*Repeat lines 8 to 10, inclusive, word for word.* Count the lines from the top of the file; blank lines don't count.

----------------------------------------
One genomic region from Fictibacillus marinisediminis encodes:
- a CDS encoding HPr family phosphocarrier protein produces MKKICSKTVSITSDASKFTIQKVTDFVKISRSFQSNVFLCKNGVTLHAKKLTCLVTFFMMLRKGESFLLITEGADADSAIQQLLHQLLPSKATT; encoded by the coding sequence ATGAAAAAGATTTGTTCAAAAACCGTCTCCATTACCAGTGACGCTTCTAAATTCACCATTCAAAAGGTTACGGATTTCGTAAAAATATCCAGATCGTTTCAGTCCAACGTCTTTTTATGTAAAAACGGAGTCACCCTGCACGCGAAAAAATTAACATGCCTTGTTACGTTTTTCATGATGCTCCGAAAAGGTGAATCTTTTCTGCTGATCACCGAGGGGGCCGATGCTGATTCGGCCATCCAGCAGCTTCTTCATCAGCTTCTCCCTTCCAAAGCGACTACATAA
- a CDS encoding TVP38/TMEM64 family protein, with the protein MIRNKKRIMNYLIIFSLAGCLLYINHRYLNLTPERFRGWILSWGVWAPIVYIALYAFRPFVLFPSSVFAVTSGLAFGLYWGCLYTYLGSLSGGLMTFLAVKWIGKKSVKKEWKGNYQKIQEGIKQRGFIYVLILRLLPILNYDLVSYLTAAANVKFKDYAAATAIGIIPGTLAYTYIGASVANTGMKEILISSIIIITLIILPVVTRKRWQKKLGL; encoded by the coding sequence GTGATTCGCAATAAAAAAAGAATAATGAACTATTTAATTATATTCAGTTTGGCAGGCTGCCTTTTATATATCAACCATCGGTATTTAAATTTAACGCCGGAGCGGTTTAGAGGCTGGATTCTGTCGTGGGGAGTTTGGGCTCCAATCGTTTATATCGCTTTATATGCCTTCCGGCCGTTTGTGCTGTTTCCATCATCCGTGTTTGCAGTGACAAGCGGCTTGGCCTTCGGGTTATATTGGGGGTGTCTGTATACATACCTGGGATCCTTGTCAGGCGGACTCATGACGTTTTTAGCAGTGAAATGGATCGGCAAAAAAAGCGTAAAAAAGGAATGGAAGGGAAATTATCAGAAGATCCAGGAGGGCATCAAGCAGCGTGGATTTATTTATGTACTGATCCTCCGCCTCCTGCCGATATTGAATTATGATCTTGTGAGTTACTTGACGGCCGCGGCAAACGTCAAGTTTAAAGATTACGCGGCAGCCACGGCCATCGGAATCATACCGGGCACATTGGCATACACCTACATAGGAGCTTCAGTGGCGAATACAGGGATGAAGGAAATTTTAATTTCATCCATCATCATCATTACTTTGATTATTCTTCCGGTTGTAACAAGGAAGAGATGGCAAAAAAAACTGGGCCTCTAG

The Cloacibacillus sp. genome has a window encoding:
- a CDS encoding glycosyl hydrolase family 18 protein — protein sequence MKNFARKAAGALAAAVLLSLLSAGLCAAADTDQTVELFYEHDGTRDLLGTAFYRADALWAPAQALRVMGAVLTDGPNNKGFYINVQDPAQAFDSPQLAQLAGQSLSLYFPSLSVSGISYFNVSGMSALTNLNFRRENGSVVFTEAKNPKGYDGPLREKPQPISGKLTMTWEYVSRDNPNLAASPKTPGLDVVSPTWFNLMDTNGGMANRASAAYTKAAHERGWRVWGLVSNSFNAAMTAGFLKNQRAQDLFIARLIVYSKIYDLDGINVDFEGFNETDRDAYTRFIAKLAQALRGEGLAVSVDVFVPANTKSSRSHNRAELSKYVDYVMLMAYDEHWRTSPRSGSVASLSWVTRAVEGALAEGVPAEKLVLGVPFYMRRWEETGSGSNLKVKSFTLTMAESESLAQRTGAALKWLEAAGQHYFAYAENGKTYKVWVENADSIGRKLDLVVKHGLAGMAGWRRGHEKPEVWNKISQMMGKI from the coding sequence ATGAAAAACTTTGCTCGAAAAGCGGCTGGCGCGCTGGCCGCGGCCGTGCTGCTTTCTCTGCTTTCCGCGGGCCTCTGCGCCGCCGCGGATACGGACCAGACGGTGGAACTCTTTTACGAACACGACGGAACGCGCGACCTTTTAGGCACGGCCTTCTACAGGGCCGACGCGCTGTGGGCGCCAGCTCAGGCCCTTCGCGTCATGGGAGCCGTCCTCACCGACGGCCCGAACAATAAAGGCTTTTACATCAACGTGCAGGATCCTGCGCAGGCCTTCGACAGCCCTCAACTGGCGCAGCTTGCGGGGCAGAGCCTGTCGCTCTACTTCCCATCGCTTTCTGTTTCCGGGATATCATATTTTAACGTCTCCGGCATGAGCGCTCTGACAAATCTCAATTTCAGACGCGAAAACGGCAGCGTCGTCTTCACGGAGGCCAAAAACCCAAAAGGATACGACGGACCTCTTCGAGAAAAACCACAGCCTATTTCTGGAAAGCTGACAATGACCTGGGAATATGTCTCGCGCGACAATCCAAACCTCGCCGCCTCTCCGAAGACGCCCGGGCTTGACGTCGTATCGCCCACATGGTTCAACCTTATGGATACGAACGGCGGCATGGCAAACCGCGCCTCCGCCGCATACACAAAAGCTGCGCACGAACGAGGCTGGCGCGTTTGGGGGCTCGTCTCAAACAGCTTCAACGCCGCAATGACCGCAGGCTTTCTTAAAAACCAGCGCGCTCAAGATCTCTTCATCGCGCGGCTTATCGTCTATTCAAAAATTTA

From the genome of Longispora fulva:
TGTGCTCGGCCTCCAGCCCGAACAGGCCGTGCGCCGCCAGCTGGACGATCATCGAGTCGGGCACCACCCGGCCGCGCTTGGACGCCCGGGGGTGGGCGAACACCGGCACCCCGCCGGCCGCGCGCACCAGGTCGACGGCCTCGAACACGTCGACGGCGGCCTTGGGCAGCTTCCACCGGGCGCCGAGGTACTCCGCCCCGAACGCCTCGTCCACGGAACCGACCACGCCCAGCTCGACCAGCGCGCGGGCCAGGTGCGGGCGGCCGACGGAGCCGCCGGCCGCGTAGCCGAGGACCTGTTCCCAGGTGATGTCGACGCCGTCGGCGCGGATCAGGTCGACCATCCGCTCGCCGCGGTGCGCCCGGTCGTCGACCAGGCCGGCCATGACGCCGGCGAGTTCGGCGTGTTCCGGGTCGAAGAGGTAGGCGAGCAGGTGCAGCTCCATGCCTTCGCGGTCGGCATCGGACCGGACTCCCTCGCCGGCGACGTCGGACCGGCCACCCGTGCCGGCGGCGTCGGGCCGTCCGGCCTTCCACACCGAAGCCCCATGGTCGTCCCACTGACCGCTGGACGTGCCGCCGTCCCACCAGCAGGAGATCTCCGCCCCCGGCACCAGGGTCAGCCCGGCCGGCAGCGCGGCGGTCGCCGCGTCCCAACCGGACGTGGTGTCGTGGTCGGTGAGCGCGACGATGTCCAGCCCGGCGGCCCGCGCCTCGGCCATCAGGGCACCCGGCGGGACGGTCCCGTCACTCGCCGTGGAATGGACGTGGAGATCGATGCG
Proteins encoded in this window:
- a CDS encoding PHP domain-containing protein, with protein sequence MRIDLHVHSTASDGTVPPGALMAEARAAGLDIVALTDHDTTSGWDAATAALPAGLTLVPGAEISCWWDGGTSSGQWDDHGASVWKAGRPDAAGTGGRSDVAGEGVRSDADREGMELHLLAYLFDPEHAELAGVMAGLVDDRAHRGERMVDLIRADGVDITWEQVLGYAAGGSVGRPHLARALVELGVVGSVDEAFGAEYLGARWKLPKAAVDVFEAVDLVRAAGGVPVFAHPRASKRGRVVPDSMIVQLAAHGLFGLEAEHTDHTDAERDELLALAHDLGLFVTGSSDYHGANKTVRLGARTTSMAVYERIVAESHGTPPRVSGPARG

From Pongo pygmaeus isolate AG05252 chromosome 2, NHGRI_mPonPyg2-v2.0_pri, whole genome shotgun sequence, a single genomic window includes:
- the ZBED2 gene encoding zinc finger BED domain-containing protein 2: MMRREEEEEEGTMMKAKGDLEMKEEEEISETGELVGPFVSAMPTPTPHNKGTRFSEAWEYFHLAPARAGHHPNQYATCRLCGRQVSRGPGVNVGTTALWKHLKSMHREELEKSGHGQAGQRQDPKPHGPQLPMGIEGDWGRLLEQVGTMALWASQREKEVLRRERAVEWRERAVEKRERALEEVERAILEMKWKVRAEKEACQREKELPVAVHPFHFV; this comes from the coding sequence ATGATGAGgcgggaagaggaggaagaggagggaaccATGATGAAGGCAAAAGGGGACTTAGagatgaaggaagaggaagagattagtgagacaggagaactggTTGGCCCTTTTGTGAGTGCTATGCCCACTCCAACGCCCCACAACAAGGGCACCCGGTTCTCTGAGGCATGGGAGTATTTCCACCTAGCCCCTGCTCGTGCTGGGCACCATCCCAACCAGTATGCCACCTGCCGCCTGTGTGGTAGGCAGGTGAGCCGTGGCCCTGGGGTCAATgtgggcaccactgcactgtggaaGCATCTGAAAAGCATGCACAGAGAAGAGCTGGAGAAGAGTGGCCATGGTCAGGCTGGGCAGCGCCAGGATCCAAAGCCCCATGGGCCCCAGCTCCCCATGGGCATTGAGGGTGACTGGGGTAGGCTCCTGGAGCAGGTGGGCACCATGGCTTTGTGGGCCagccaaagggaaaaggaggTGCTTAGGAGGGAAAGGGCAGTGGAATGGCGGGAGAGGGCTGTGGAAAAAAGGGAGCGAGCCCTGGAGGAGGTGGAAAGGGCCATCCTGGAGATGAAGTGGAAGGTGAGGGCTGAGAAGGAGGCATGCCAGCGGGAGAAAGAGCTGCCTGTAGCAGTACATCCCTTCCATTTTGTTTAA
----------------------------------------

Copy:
Proteins encoded in this window:
- a CDS encoding PHP domain-containing protein, with protein sequence MRIDLHVHSTASDGTVPPGALMAEARAAGLDIVALTDHDTTSGWDAATAALPAGLTLVPGAEISCWWDGGTSSGQWDDHGASVWKAGRPDAAGTGGRSDVAGEGVRSDADREGMELHLLAYLFDPEHAELAGVMAGLVDDRAHRGERMVDLIRADGVDITWEQVLGYAAGGSVGRPHLARALVELGVVGSVDEAFGAEYLGARWKLPKAAVDVFEAVDLVRAAGGVPVFAHPRASKRGRVVPDSMIVQLAAHGLFGLEAEHTDHTDAERDELLALAHDLGLFVTGSSDYHGANKTVRLGARTTSMAVYERIVAESHGTPPRVSGPARG

From Pongo pygmaeus isolate AG05252 chromosome 2, NHGRI_mPonPyg2-v2.0_pri, whole genome shotgun sequence, a single genomic window includes: